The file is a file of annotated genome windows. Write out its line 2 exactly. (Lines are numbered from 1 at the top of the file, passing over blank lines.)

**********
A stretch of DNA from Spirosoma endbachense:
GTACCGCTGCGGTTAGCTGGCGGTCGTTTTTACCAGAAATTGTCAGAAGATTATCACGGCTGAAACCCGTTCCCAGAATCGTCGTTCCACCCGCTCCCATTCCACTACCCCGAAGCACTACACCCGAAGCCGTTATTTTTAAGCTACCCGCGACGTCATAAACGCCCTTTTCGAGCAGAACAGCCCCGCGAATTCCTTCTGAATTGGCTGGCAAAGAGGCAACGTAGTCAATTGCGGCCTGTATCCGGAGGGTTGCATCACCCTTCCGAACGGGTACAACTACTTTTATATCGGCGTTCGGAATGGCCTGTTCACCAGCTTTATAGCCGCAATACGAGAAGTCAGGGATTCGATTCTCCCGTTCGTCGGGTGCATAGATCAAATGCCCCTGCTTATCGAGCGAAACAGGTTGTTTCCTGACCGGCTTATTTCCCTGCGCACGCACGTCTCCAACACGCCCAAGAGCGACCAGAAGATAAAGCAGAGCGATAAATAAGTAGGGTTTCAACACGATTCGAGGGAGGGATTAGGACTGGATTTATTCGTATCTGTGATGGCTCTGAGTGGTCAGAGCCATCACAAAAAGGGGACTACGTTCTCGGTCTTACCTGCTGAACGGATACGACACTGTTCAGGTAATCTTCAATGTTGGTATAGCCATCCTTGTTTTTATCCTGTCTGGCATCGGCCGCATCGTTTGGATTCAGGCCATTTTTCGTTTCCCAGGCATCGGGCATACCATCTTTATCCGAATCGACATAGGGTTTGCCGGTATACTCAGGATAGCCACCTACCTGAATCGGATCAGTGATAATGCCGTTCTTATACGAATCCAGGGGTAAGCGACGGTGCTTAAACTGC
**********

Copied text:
GTACCGCTGCGGTTAGCTGGCGGTCGTTTTTACCAGAAATTGTCAGAAGATTATCACGGCTGAAACCCGTTCCCAGAATCGTCGTTCCACCCGCTCCCATTCCACTACCCCGAAGCACTACACCCGAAGCCGTTATTTTTAAGCTACCCGCGACGTCATAAACGCCCTTTTCGAGCAGAACAGCCCCGCGAATTCCTTCTGAATTGGCTGGCAAAGAGGCAACGTAGTCAATTGCGGCCTGTATCCGGAGGGTTGCATCACCCTTCCGAACGGGTACAACTACTTTTATATCGGCGTTCGGAATGGCCTGTTCACCAGCTTTATAGCCGCAATACGAGAAGTCAGGGATTCGATTCTCCCGTTCGTCGGGTGCATAGATCAAATGCCCCTGCTTATCGAGCGAAACAGGTTGTTTCCTGACCGGCTTATTTCCCTGCGCACGCACGTCTCCAACACGCCCAAGAGCGACCAGAAGATAAAGCAGAGCGATAAATAAGTAGGGTTTCAACACGATTCGAGGGAGGGATTAGGACTGGATTTATTCGTATCTGTGATGGCTCTGAGTGGTCAGAGCCATCACAAAAAGGGGACTACGTTCTCGGTCTTACCTGCTGAACGGATACGACACTGTTCAGGTAATCTTCAATGTTGGTATAGCCATCCTTGTTTTTATCCTGTCTGGCATCGGCCGCATCGTTTGGATTCAGGCCATTTTTCGTTTCCCAGGCATCGGGCATACCATCTTTATCCGAATCGACATAGGGTTTGCCGGTATACTCAGGATAGCCACCTACCTGAATCGGATCAGTGATAATGCCGTTCTTATACGAATCCAGGGGTAAGCGACGGTGCTTAAACTGC